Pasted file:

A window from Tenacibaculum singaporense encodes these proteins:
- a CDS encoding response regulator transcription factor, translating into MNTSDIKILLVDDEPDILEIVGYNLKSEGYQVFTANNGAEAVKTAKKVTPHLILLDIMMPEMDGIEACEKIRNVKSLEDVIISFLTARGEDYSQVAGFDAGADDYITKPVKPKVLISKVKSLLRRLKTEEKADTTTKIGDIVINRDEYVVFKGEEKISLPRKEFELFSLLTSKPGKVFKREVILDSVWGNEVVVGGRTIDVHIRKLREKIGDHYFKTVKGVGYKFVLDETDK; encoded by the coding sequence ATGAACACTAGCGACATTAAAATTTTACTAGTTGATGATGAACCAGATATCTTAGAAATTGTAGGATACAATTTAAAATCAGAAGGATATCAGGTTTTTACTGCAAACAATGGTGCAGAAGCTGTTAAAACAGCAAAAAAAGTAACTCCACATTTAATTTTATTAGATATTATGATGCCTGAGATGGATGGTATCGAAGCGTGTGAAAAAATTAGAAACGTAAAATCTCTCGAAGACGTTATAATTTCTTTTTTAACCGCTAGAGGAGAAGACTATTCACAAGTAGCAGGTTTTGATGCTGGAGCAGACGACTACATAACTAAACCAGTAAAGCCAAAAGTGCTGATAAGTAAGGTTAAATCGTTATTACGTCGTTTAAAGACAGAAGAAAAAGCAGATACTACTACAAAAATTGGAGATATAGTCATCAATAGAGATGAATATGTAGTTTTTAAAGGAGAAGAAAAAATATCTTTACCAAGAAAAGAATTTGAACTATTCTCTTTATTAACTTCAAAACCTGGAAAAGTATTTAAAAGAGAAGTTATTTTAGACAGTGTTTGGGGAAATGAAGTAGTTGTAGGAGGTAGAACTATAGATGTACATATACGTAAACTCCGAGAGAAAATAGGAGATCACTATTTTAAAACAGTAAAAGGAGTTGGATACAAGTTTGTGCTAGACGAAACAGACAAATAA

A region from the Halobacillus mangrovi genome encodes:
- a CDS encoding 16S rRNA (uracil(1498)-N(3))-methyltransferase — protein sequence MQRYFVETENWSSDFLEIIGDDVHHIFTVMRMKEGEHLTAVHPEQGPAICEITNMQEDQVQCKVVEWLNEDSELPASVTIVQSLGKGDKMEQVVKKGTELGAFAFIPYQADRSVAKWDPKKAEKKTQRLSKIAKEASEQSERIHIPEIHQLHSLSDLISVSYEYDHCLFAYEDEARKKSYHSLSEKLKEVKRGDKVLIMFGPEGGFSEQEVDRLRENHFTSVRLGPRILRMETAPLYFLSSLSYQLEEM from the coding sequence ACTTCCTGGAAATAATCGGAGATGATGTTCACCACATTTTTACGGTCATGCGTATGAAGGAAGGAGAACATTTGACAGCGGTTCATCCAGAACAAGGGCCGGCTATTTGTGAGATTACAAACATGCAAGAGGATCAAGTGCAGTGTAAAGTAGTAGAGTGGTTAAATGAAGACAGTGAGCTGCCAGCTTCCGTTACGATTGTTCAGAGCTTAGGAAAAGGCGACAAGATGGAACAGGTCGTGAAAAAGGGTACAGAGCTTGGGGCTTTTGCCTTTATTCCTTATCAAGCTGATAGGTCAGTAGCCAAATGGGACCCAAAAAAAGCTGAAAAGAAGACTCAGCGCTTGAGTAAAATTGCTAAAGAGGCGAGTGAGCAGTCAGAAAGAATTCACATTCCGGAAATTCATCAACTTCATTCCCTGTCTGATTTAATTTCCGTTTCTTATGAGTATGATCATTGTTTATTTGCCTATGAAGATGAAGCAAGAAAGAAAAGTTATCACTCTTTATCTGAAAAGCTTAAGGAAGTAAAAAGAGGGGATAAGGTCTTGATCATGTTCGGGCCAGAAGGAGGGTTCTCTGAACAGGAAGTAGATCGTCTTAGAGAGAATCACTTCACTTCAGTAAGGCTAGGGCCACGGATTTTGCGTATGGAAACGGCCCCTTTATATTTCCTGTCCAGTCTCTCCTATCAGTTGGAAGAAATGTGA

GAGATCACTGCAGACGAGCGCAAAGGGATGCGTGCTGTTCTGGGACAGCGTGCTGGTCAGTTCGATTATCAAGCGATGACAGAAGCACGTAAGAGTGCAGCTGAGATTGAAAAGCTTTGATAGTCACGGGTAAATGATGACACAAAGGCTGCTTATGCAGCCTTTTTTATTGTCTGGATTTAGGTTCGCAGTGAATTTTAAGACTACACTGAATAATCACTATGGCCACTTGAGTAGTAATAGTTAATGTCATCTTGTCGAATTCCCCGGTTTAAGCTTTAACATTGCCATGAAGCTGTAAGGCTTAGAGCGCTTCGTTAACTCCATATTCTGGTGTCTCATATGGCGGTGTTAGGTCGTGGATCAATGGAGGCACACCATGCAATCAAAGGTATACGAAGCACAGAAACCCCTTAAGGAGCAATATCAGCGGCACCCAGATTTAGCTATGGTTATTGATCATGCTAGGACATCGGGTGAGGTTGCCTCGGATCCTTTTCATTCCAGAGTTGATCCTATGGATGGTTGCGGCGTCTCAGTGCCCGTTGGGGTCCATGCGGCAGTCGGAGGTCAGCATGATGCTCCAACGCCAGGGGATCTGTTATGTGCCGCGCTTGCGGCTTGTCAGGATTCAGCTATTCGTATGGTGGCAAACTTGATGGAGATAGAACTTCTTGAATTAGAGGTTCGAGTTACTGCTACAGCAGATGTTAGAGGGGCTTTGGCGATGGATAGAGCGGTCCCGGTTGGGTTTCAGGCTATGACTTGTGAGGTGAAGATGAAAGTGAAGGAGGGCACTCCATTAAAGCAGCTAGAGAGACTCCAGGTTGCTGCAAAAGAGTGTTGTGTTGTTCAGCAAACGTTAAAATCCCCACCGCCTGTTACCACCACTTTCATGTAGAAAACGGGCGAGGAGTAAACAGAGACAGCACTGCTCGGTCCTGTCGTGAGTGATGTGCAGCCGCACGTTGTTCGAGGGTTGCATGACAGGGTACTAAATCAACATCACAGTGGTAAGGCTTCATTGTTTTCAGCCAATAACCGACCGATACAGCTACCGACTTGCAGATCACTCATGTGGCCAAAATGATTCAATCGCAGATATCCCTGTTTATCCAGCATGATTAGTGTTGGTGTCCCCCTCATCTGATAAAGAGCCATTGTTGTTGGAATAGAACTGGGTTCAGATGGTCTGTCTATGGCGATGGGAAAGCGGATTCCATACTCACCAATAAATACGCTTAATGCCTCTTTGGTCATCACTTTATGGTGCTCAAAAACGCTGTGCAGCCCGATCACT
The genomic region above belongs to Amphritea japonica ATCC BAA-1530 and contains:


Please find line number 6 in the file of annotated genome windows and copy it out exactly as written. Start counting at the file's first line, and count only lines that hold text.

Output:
The genomic region above belongs to Amphritea japonica ATCC BAA-1530 and contains: